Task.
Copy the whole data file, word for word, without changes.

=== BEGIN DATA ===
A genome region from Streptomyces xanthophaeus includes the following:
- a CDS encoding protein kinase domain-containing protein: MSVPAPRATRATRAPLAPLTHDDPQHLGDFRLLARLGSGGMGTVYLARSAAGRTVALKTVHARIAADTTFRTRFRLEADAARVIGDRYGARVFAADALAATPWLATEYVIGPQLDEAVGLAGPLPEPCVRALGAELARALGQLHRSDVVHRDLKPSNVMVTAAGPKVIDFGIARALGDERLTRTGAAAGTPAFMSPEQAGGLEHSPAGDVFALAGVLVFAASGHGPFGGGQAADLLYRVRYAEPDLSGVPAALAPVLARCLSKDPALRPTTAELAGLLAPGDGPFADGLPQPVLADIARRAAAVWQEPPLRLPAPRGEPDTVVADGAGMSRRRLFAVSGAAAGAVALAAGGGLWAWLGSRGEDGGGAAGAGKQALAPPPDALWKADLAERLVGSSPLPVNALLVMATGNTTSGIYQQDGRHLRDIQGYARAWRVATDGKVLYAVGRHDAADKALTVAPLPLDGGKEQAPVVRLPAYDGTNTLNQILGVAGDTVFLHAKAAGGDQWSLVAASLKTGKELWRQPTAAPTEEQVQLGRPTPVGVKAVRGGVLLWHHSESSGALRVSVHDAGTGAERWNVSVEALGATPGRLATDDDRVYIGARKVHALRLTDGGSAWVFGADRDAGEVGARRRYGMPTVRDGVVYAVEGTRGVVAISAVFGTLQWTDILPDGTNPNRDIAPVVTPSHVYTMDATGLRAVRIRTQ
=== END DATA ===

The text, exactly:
A genome region from Streptomyces xanthophaeus includes the following:
- a CDS encoding protein kinase domain-containing protein: MSVPAPRATRATRAPLAPLTHDDPQHLGDFRLLARLGSGGMGTVYLARSAAGRTVALKTVHARIAADTTFRTRFRLEADAARVIGDRYGARVFAADALAATPWLATEYVIGPQLDEAVGLAGPLPEPCVRALGAELARALGQLHRSDVVHRDLKPSNVMVTAAGPKVIDFGIARALGDERLTRTGAAAGTPAFMSPEQAGGLEHSPAGDVFALAGVLVFAASGHGPFGGGQAADLLYRVRYAEPDLSGVPAALAPVLARCLSKDPALRPTTAELAGLLAPGDGPFADGLPQPVLADIARRAAAVWQEPPLRLPAPRGEPDTVVADGAGMSRRRLFAVSGAAAGAVALAAGGGLWAWLGSRGEDGGGAAGAGKQALAPPPDALWKADLAERLVGSSPLPVNALLVMATGNTTSGIYQQDGRHLRDIQGYARAWRVATDGKVLYAVGRHDAADKALTVAPLPLDGGKEQAPVVRLPAYDGTNTLNQILGVAGDTVFLHAKAAGGDQWSLVAASLKTGKELWRQPTAAPTEEQVQLGRPTPVGVKAVRGGVLLWHHSESSGALRVSVHDAGTGAERWNVSVEALGATPGRLATDDDRVYIGARKVHALRLTDGGSAWVFGADRDAGEVGARRRYGMPTVRDGVVYAVEGTRGVVAISAVFGTLQWTDILPDGTNPNRDIAPVVTPSHVYTMDATGLRAVRIRTQ